Por Mauro Rebelo

Managing uncertainty in innovative projects

DALL·E 2023-01-14 08.43.56 - managing uncertainty in innovative projects

In innovative and highly complex projects, there is no recipe for execution. There is no planning rule that can reduce the uncertainty associated with events that can only be clarified empirically by testing.

In these projects, rather than building the airplane on the fly, we’re trying to discover, on the fly, what it is that’s flying. The way to do this is by establishing visions of our product that are like hypotheses to be tested. With execution, even if we make mistakes and pivot, if we learn something and can update our vision of the product with less uncertainty, then we move forward. Our execution resembles a Bayes theorem: the result of each sprint is information that corrects our a priori hypothesis and generates a new a posteriori hypothesis of the sprint.

Admitting uncertainty, perhaps counter-intuitively, builds trust because it demonstrates integrity. Our job is not to take a rough gem and polish it. It’s more about building and rebuilding. In this respect, the work of a scientist is similar to that of a writer. As the great Roman orator Horace Flacco used to say:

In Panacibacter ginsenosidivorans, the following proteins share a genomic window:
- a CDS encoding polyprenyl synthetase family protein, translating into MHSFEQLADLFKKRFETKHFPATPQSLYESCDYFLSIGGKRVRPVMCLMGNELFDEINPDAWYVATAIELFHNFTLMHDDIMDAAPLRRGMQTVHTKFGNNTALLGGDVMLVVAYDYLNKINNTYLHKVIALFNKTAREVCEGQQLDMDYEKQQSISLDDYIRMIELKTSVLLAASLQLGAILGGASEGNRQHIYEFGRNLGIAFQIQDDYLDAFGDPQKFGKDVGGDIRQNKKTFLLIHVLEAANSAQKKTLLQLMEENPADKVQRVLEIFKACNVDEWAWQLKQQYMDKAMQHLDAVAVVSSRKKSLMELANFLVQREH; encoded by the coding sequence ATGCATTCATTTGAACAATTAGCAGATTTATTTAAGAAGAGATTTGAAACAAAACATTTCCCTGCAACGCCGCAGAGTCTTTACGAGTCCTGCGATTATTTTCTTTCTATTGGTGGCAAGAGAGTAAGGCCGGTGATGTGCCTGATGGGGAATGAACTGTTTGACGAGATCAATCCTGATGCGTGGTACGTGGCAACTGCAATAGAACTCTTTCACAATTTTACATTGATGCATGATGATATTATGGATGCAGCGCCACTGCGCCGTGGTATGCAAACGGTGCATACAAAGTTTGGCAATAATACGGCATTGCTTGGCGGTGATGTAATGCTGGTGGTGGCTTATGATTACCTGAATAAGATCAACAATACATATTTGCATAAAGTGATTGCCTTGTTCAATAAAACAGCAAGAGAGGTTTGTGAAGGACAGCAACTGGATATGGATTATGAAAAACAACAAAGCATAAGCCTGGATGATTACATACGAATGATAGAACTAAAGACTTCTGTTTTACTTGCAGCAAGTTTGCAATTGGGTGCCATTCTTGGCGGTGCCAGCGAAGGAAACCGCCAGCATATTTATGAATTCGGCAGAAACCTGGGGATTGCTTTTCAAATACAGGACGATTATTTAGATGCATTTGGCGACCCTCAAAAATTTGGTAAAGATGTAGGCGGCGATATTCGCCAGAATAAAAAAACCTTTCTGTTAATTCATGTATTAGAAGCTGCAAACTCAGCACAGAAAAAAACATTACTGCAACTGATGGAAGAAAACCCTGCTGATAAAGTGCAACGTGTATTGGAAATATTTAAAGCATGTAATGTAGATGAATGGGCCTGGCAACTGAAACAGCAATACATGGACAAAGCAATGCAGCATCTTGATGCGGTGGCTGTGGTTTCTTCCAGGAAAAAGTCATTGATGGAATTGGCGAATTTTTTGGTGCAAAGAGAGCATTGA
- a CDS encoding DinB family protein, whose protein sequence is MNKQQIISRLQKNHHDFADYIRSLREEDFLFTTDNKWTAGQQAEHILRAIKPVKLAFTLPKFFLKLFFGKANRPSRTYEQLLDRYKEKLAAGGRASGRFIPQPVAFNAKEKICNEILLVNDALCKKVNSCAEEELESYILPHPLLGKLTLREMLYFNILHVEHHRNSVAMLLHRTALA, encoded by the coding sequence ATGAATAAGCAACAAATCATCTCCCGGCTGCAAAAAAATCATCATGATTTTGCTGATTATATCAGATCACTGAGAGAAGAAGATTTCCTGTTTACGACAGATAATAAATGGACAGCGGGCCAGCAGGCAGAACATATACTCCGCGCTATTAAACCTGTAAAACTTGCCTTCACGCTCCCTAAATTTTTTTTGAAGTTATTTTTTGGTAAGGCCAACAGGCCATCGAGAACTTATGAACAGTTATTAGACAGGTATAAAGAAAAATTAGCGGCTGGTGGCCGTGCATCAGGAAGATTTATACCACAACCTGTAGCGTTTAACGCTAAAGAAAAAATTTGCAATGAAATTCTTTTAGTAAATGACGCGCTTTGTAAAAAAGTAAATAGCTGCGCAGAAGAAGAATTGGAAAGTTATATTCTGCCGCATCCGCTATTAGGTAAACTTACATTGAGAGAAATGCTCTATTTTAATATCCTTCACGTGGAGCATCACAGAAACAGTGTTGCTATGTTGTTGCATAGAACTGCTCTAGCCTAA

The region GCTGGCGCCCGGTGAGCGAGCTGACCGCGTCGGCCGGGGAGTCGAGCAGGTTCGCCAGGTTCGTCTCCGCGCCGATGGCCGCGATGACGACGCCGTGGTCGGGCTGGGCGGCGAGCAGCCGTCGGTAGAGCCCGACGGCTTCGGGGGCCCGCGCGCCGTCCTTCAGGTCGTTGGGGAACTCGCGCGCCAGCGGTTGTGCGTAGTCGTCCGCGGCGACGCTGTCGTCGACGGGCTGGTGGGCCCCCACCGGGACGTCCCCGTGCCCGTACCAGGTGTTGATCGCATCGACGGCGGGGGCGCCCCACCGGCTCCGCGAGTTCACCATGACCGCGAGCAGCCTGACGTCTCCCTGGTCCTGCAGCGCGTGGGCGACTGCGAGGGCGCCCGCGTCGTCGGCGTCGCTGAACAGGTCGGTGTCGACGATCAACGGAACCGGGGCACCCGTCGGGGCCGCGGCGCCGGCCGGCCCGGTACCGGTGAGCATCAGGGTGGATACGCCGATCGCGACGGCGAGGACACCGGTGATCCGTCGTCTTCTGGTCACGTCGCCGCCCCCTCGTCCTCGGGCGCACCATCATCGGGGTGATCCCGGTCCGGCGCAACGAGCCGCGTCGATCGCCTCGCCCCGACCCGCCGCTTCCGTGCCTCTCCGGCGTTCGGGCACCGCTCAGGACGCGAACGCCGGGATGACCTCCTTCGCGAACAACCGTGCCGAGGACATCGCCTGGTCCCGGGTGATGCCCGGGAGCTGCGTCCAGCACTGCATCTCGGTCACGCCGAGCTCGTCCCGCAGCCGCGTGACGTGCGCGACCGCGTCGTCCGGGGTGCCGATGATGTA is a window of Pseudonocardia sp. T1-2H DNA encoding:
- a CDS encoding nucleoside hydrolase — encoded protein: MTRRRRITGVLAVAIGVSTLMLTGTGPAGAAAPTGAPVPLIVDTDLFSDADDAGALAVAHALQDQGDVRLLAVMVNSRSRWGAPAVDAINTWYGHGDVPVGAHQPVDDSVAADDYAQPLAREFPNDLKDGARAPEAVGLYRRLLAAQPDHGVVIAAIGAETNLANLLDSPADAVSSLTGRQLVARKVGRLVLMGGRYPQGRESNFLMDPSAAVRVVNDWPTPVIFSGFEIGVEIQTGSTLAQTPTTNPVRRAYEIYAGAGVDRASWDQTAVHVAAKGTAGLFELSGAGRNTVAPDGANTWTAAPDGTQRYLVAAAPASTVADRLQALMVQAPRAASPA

Every writer should work 10 hours a day: 2 hours writing and 8 hours rewriting.

And the Israeli writer Amoz Oz:

Like the sculptor who breaks the stone to find the sculpture, the writer erases more than he writes

So a big part of our job as scientists is to analyze and re-analyze and critically evaluate, time after time, whether the data isn’t offering a better alternative explanation and whether our view of the product should be updated again.

Reconstruction can seem like a waste, because we’re throwing away a vision of the product tied to premises that weren’t true. Sometimes throwing away the results of experiments and months of work. But it’s not a waste when reworking teaches us new things and reduces uncertainty. As with other startups, our tolerance for waste is very, very low.

Reconstruction then requires the wisdom to recognize the learning opportunity and courage, because only with courage can we free ourselves from the fear of making a mistake in this decision.

“Courage is not the absence of fear, but the triumph over it” (Nelson Mandela)

Reconstruction also requires a strong commitment to science and great respect for the client’s money, which is ultimately Brazilian society’s money.

That’s why, at Bio Bureau, we spend one day creating our vision of the product and all the others trying to deconstruct, disprove and destroy that vision, until the conclusion that emerges is scientifically and commercially sound. That’s how we do biotechnology for business.”